Tuesday, June 24, 2014

The Longest Day

It might have been the midsummer solstice but for Glen supporters it certainly felt like it was the longest day ever. In any event, it was a day that took a very long time to come to an end. However there was no real sense of what was to come in the first minute or two when Lovat full-back Drew Howie had to come off the field. He had aggravated an old injury and was replaced by Fraser Gallagher. In truth that Howie injury turned out to be lucky for Lovat because Gallagher went on to have an excellent match at the back and was rarely troubled until very late on when he found the physical strength of Glen sub Callum Smith a bit more of a test for him. But that is to jump ahead of matters.

 The reality of what they were up against did not strike the Glenners, who actually had a little bit of pressure early on themselves, until the fifth minute when an error in midfield allowed Greg Matheson to run forward unchallenged and he fired home the opener from a narrow angle.  Glen fought back and Lewis Maclennan forced a save out of Stuart Macdonald but Glen were too slow on the follow up allowing Cruden to hack the ball away to safety. Next Lovat’s Lorne Mackay at the other end first timed a shot over the bar when he might have done better. Lewis Maclennan then just missed the target with a drive that flew just wide of the post. It seemed to be end to end stuff but the knowledgeable ones amongst the fans could sense that Lovat were actually the more direct and threatening of the two teams.
By the 17 th minute when Glen attacks had petered out on the rock of a sound Lovat defence or shots were having to be taken from too long a range to be effective, the truth became clear. Lovat were too focused, too fit and too quick to allow the Glen to get back into the game at this stage. It’s not that the Glen players were all playing poorly – youngster James Hurwood in the centreline had as much off his man as could be expected; the Glen shies consistently were longer and more reliable but the Lovat hitting was quicker and crisper out of defence and they also had players fit enough to pack the back line and deny Glen space.

At the other end the pace of their forwards left the Glen defence struggling. Something was bound to give but instead the crowd were treated to two excellent saves inside three minutes from Glen keeper Stuart Mackintosh. Greg Matheson took a knock at this point as Fraser Heath cleared the ball and Ryan Ferguson went into the book for protesting that ref Innes Wood should have cautioned Heath. A third strike was also saved but the rebound flew out beyond the D where Kevin Bartlett was quickest to react and he fired home number 2.

Glen’s Neale Reid then made some space and fired a shot in on target which was stopped by Stuart Macdonald but once again the Lovat keeper was not put under sufficient  pressure at the second ball and he was able to clear it comfortably out for a shy. Glen were under pressure after this but though they dealt with most attempts reasonably well they were undone when a ball broke kindly in front of goal for Lovat’s Graham MacMillan and he rammed it past Stuart Mackintosh to make it three nil.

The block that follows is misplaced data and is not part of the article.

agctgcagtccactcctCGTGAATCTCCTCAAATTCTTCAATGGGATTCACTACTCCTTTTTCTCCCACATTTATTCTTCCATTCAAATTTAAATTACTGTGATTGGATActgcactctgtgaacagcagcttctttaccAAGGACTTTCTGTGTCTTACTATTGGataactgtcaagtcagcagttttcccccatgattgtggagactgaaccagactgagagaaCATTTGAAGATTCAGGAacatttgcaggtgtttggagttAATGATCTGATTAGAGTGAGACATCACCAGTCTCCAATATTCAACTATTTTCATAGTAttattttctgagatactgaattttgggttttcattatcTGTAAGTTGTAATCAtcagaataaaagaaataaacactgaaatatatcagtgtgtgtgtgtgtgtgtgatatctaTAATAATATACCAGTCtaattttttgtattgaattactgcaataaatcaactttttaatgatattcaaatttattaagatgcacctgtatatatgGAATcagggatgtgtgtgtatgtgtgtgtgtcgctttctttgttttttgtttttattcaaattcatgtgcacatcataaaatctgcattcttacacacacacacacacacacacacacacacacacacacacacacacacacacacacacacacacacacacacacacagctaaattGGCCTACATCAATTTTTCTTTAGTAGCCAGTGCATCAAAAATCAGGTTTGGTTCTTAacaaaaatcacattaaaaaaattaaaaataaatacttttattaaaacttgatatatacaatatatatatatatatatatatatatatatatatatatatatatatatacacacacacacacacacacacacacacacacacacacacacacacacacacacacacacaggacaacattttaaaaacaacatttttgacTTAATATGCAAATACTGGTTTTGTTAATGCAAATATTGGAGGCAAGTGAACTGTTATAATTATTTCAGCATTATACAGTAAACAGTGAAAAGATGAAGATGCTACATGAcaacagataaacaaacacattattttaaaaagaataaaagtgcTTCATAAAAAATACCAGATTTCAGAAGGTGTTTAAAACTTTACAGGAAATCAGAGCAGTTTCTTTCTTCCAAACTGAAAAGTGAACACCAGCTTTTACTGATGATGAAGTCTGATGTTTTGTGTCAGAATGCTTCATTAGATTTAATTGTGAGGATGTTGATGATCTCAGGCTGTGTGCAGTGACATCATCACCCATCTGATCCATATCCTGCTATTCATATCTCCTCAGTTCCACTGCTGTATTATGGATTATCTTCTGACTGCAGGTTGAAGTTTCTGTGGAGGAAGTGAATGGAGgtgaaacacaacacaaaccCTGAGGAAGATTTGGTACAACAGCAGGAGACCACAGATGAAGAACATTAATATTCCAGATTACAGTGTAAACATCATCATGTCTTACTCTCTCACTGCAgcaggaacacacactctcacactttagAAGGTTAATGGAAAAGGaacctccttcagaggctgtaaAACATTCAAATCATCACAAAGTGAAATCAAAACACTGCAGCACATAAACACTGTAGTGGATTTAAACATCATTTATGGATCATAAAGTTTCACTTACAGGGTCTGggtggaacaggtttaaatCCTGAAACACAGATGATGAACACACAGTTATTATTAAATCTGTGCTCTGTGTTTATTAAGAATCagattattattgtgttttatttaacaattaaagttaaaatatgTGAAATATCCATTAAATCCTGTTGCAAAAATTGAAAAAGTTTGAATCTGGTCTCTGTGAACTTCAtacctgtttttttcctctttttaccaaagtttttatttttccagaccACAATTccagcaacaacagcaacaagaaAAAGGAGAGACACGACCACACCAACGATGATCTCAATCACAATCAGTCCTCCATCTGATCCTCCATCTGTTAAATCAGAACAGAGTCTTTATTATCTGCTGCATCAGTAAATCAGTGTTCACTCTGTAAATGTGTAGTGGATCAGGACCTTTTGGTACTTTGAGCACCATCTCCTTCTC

Lovat, now high on adrenalin and confidence continued to play with fluency and speed for the rest of the half but the Glen defence managed to hold together sufficiently well to deny them further goals before the half time whistle.
Credit is due to Lovat for the fact that they forced the pace of the match and for large parts of the half the Glen front players and midfield were pushed back too deep for any attempted breakout to carry much threat. Lovat kept a high line and their pace up front allowed them to create chances which they cashed in in the shape of three goals: one from a tight angle, the second via a well taken rebound from a save and the third from a break of the ball which was finished off smartly.
The point was that the Lovat front men were on hand to take the chances: at the other end, rebounds were not chased down, and the shots on target were just not accurate enough. It was clear that the holes left by the absence of Glen first choice defenders Mike Brady and Ally Mackintosh were just too big to close.

The second half from a Glen perspective was not quite as bleak though Lovat continued to look the more dangerous side whenever they broke forward while the Glen did not really ask questions of the Lovat defence on the occasions they attacked. Lovat too came close when the excellent Graham Macmillan was allowed to burst through and carry the ball forward for twenty yards before hitting a shot which came back off the post. It was a strike created by vision but executed by speed and fitness and showed that the Glen were going to be on a knife edge all afternoon if they did not manage to get to the ball first.
Almost immediately the Glen did manage to mount some pressure when Neale Reid cut a ball across from the right to David Smart in the centre but he was eased off the ball with the cutest of back pushes and the chance was lost. Kevin Bartlett was mysteriously booked next but a careless swing from Calum Cruden which caught David Smart on the top of the head also received a card which, on a different day, might have been red.